[gnso-rpm-wg] "free speech"

Paul McGrady policy at paulmcgrady.com
Thu Sep 29 15:29:02 UTC 2016

Hi Rebecca,


What was the misstatement you are trying to correct?  The most related
statement that I could find in the Transcript was J. Scott who said "very
few jurisdictions in the world have free speech."  I didn't see anyone who
said "Most nations don't have a US-style First Amendment."  In fact, I
didn't see a single reference to the First Amendment in the transcript.






Paul D. McGrady, Jr.

policy at paulmcgrady.com




From: gnso-rpm-wg-bounces at icann.org [mailto:gnso-rpm-wg-bounces at icann.org]
On Behalf Of Rebecca Tushnet
Sent: Wednesday, September 28, 2016 12:35 PM
Cc: gnso-rpm-wg at icann.org
Subject: [gnso-rpm-wg] "free speech"


Just to correct a misstatement on the call earlier:  Most nations don't have
a US-style First Amendment.  Most nations with a rule of law do, however,
recognize freedom of speech in some form, including the right to criticize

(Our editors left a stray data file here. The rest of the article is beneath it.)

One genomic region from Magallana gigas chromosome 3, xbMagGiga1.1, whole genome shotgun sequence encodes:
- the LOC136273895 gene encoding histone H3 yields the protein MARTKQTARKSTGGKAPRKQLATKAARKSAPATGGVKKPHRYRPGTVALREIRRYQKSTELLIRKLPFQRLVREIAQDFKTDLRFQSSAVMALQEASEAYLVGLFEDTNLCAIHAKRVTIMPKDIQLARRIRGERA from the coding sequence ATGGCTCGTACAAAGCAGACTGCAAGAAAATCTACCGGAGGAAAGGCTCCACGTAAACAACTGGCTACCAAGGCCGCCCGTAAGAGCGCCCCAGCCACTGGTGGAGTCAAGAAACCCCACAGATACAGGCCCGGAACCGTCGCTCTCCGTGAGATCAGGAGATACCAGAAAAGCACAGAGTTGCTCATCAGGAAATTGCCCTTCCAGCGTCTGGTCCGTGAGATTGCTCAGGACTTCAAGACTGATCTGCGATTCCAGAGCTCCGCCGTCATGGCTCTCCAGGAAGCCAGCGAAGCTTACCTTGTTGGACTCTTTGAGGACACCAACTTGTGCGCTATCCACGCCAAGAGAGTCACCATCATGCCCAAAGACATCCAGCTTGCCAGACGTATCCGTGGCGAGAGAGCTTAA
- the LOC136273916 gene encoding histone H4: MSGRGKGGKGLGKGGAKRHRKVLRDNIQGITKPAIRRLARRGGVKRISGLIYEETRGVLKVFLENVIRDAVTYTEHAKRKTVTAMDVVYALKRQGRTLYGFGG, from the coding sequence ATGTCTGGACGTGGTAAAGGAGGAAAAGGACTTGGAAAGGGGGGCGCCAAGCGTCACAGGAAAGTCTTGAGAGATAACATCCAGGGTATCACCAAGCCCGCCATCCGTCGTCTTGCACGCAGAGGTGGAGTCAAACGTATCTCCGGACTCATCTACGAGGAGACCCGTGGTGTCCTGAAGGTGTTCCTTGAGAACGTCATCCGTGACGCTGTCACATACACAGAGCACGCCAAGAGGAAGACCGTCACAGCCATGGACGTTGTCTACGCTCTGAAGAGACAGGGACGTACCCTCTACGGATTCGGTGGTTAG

private companies.  As this Wikipedia entry notes,
https://en.wikipedia.org/wiki/Freedom_of_speech_by_country, implementation
can be inconsistent on the ground, but I expect that inconsistent
enforcement of trademark rights on the ground doesn't mean that trademark
owners want ICANN to ignore the law on the books; freedom of speech is
equally a principle worth honoring.  In addition, I don't know how many
countries whose nationals participate in the ICANN process have signed on to
the Universal Declaration of Human Rights, which includes freedom of speech,
http://www.un.org/en/universal-declaration-human-rights/, but I doubt we
want to make policy based on the countries that don't recognize any freedom
of speech at all.


Also, you can't have it both ways: if domain names can facilitate
infringement, which they absolutely can, then they convey meaning; if they
convey meaning, they can also facilitate noninfringing conduct or
affirmatively protected freedom of speech.  It is just as true, or untrue,
that a trademark owner can register a different string if it can't have the
one that it wants as it is that a person making fair or otherwise
noninfringing use can do so.  This is especially so if we've given trademark
owners the ability to jump the line in many circumstances.  Freedom of
speech principles may help tell us when preclusion of a domain name to a
speaker-whether a trademark owner or a non-owner-is of particular
importance.  That is, they can help us identify the important false
positives (notifications generated in response to domain names that wouldn't


Rebecca Tushnet

Georgetown Law

703 593 6759 


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